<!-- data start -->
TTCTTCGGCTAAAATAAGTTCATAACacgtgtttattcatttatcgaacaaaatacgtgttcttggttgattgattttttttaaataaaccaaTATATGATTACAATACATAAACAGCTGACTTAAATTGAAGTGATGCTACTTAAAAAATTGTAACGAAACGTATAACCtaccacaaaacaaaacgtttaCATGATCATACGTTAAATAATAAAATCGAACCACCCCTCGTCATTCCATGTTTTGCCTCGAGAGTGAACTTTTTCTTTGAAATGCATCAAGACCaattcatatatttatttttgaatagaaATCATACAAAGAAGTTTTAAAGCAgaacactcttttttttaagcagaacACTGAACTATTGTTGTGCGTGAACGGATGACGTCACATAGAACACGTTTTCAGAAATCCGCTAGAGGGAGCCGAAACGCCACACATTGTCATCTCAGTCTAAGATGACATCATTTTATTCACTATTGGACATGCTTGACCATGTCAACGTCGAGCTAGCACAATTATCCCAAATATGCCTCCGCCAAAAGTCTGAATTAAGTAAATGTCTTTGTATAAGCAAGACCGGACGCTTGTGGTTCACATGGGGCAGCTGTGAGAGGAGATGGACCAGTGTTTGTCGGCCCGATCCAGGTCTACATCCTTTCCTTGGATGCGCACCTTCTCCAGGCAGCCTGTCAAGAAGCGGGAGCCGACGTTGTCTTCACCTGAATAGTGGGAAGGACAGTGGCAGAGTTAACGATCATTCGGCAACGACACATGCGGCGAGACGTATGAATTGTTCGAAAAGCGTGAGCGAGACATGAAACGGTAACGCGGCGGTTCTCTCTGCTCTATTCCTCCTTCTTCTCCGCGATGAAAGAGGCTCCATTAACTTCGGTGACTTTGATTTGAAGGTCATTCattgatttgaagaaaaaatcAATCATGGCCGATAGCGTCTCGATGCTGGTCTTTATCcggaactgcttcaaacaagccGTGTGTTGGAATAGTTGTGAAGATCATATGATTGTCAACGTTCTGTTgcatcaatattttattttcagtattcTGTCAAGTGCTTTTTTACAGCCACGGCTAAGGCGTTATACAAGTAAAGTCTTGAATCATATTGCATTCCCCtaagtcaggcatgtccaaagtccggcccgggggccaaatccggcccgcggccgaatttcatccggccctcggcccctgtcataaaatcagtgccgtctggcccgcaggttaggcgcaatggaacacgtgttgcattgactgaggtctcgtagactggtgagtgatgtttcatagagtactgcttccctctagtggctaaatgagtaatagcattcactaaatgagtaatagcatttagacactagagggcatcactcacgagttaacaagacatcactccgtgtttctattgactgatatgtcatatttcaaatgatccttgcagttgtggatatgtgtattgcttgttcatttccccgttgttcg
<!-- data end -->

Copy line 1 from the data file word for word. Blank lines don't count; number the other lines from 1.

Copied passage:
TTCTTCGGCTAAAATAAGTTCATAACacgtgtttattcatttatcgaacaaaatacgtgttcttggttgattgattttttttaaataaaccaaTATATGATTACAATACATAAACAGCTGACTTAAATTGAAGTGATGCTACTTAAAAAATTGTAACGAAACGTATAACCtaccacaaaacaaaacgtttaCATGATCATACGTTAAATAATAAAATCGAACCACCCCTCGTCATTCCATGTTTTGCCTCGAGAGTGAACTTTTTCTTTGAAATGCATCAAGACCaattcatatatttatttttgaatagaaATCATACAAAGAAGTTTTAAAGCAgaacactcttttttttaagcagaacACTGAACTATTGTTGTGCGTGAACGGATGACGTCACATAGAACACGTTTTCAGAAATCCGCTAGAGGGAGCCGAAACGCCACACATTGTCATCTCAGTCTAAGATGACATCATTTTATTCACTATTGGACATGCTTGACCATGTCAACGTCGAGCTAGCACAATTATCCCAAATATGCCTCCGCCAAAAGTCTGAATTAAGTAAATGTCTTTGTATAAGCAAGACCGGACGCTTGTGGTTCACATGGGGCAGCTGTGAGAGGAGATGGACCAGTGTTTGTCGGCCCGATCCAGGTCTACATCCTTTCCTTGGATGCGCACCTTCTCCAGGCAGCCTGTCAAGAAGCGGGAGCCGACGTTGTCTTCACCTGAATAGTGGGAAGGACAGTGGCAGAGTTAACGATCATTCGGCAACGACACATGCGGCGAGACGTATGAATTGTTCGAAAAGCGTGAGCGAGACATGAAACGGTAACGCGGCGGTTCTCTCTGCTCTATTCCTCCTTCTTCTCCGCGATGAAAGAGGCTCCATTAACTTCGGTGACTTTGATTTGAAGGTCATTCattgatttgaagaaaaaatcAATCATGGCCGATAGCGTCTCGATGCTGGTCTTTATCcggaactgcttcaaacaagccGTGTGTTGGAATAGTTGTGAAGATCATATGATTGTCAACGTTCTGTTgcatcaatattttattttcagtattcTGTCAAGTGCTTTTTTACAGCCACGGCTAAGGCGTTATACAAGTAAAGTCTTGAATCATATTGCATTCCCCtaagtcaggcatgtccaaagtccggcccgggggccaaatccggcccgcggccgaatttcatccggccctcggcccctgtcataaaatcagtgccgtctggcccgcaggttaggcgcaatggaacacgtgttgcattgactgaggtctcgtagactggtgagtgatgtttcatagagtactgcttccctctagtggctaaatgagtaatagcattcactaaatgagtaatagcatttagacactagagggcatcactcacgagttaacaagacatcactccgtgtttctattgactgatatgtcatatttcaaatgatccttgcagttgtggatatgtgtattgcttgttcatttccccgttgttcg